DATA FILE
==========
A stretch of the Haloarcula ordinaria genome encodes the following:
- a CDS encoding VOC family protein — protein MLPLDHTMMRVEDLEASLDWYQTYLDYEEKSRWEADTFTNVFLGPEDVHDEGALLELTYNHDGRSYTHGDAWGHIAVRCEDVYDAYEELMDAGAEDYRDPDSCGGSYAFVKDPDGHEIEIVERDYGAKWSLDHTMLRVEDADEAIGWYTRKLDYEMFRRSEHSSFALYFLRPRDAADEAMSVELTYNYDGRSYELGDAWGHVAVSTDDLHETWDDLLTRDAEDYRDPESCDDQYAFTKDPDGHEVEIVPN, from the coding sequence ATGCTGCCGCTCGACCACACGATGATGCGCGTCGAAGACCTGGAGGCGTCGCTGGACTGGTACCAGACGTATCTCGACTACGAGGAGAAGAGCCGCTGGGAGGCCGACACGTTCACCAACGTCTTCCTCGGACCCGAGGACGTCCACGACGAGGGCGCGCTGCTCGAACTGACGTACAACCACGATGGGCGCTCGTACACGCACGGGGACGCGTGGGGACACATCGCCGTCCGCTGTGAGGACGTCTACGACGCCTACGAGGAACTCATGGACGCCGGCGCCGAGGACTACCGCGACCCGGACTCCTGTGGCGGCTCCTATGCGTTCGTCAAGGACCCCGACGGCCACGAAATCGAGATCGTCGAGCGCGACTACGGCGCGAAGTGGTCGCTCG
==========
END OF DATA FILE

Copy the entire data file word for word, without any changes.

A stretch of the Haloarcula ordinaria genome encodes the following:
- a CDS encoding VOC family protein — protein MLPLDHTMMRVEDLEASLDWYQTYLDYEEKSRWEADTFTNVFLGPEDVHDEGALLELTYNHDGRSYTHGDAWGHIAVRCEDVYDAYEELMDAGAEDYRDPDSCGGSYAFVKDPDGHEIEIVERDYGAKWSLDHTMLRVEDADEAIGWYTRKLDYEMFRRSEHSSFALYFLRPRDAADEAMSVELTYNYDGRSYELGDAWGHVAVSTDDLHETWDDLLTRDAEDYRDPESCDDQYAFTKDPDGHEVEIVPN, from the coding sequence ATGCTGCCGCTCGACCACACGATGATGCGCGTCGAAGACCTGGAGGCGTCGCTGGACTGGTACCAGACGTATCTCGACTACGAGGAGAAGAGCCGCTGGGAGGCCGACACGTTCACCAACGTCTTCCTCGGACCCGAGGACGTCCACGACGAGGGCGCGCTGCTCGAACTGACGTACAACCACGATGGGCGCTCGTACACGCACGGGGACGCGTGGGGACACATCGCCGTCCGCTGTGAGGACGTCTACGACGCCTACGAGGAACTCATGGACGCCGGCGCCGAGGACTACCGCGACCCGGACTCCTGTGGCGGCTCCTATGCGTTCGTCAAGGACCCCGACGGCCACGAAATCGAGATCGTCGAGCGCGACTACGGCGCGAAGTGGTCGCTCG